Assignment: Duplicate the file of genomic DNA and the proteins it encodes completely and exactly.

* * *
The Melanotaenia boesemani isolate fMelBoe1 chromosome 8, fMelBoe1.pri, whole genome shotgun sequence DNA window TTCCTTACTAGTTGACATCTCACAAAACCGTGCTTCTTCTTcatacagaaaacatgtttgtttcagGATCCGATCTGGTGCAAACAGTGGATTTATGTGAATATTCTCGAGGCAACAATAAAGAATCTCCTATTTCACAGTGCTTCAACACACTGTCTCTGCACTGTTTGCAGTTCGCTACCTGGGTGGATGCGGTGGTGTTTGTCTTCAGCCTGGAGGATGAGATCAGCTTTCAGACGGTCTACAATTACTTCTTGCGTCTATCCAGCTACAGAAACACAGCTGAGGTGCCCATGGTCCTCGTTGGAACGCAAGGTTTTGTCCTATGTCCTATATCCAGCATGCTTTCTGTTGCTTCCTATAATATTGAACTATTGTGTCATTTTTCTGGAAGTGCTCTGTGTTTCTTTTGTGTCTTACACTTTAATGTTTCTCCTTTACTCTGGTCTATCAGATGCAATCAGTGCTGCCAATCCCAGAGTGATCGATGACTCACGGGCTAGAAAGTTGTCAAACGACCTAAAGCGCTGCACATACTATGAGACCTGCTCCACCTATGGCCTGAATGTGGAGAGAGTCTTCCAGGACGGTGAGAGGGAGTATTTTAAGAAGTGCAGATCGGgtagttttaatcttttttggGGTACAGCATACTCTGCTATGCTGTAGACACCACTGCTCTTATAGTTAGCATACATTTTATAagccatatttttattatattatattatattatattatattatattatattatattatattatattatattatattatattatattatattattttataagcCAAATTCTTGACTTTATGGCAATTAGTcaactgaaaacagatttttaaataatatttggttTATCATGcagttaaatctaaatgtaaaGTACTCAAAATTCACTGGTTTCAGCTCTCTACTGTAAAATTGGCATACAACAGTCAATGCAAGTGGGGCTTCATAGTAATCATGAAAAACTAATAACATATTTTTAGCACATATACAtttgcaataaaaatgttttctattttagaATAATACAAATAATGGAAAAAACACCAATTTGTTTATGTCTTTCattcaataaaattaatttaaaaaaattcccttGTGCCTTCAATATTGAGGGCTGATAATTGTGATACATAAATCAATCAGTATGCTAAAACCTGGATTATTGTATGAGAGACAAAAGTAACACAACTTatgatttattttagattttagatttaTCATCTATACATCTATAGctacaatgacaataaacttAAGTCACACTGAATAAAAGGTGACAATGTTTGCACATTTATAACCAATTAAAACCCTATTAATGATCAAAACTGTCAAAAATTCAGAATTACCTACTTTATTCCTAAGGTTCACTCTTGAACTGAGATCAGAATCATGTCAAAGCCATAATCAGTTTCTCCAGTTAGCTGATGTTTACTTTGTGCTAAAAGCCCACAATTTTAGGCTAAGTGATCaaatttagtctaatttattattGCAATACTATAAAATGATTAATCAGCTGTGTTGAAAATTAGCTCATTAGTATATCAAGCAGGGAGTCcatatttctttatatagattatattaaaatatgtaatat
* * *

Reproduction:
The Melanotaenia boesemani isolate fMelBoe1 chromosome 8, fMelBoe1.pri, whole genome shotgun sequence DNA window TTCCTTACTAGTTGACATCTCACAAAACCGTGCTTCTTCTTcatacagaaaacatgtttgtttcagGATCCGATCTGGTGCAAACAGTGGATTTATGTGAATATTCTCGAGGCAACAATAAAGAATCTCCTATTTCACAGTGCTTCAACACACTGTCTCTGCACTGTTTGCAGTTCGCTACCTGGGTGGATGCGGTGGTGTTTGTCTTCAGCCTGGAGGATGAGATCAGCTTTCAGACGGTCTACAATTACTTCTTGCGTCTATCCAGCTACAGAAACACAGCTGAGGTGCCCATGGTCCTCGTTGGAACGCAAGGTTTTGTCCTATGTCCTATATCCAGCATGCTTTCTGTTGCTTCCTATAATATTGAACTATTGTGTCATTTTTCTGGAAGTGCTCTGTGTTTCTTTTGTGTCTTACACTTTAATGTTTCTCCTTTACTCTGGTCTATCAGATGCAATCAGTGCTGCCAATCCCAGAGTGATCGATGACTCACGGGCTAGAAAGTTGTCAAACGACCTAAAGCGCTGCACATACTATGAGACCTGCTCCACCTATGGCCTGAATGTGGAGAGAGTCTTCCAGGACGGTGAGAGGGAGTATTTTAAGAAGTGCAGATCGGgtagttttaatcttttttggGGTACAGCATACTCTGCTATGCTGTAGACACCACTGCTCTTATAGTTAGCATACATTTTATAagccatatttttattatattatattatattatattatattatattatattatattatattatattatattatattatattatattatattattttataagcCAAATTCTTGACTTTATGGCAATTAGTcaactgaaaacagatttttaaataatatttggttTATCATGcagttaaatctaaatgtaaaGTACTCAAAATTCACTGGTTTCAGCTCTCTACTGTAAAATTGGCATACAACAGTCAATGCAAGTGGGGCTTCATAGTAATCATGAAAAACTAATAACATATTTTTAGCACATATACAtttgcaataaaaatgttttctattttagaATAATACAAATAATGGAAAAAACACCAATTTGTTTATGTCTTTCattcaataaaattaatttaaaaaaattcccttGTGCCTTCAATATTGAGGGCTGATAATTGTGATACATAAATCAATCAGTATGCTAAAACCTGGATTATTGTATGAGAGACAAAAGTAACACAACTTatgatttattttagattttagatttaTCATCTATACATCTATAGctacaatgacaataaacttAAGTCACACTGAATAAAAGGTGACAATGTTTGCACATTTATAACCAATTAAAACCCTATTAATGATCAAAACTGTCAAAAATTCAGAATTACCTACTTTATTCCTAAGGTTCACTCTTGAACTGAGATCAGAATCATGTCAAAGCCATAATCAGTTTCTCCAGTTAGCTGATGTTTACTTTGTGCTAAAAGCCCACAATTTTAGGCTAAGTGATCaaatttagtctaatttattattGCAATACTATAAAATGATTAATCAGCTGTGTTGAAAATTAGCTCATTAGTATATCAAGCAGGGAGTCcatatttctttatatagattatattaaaatatgtaatat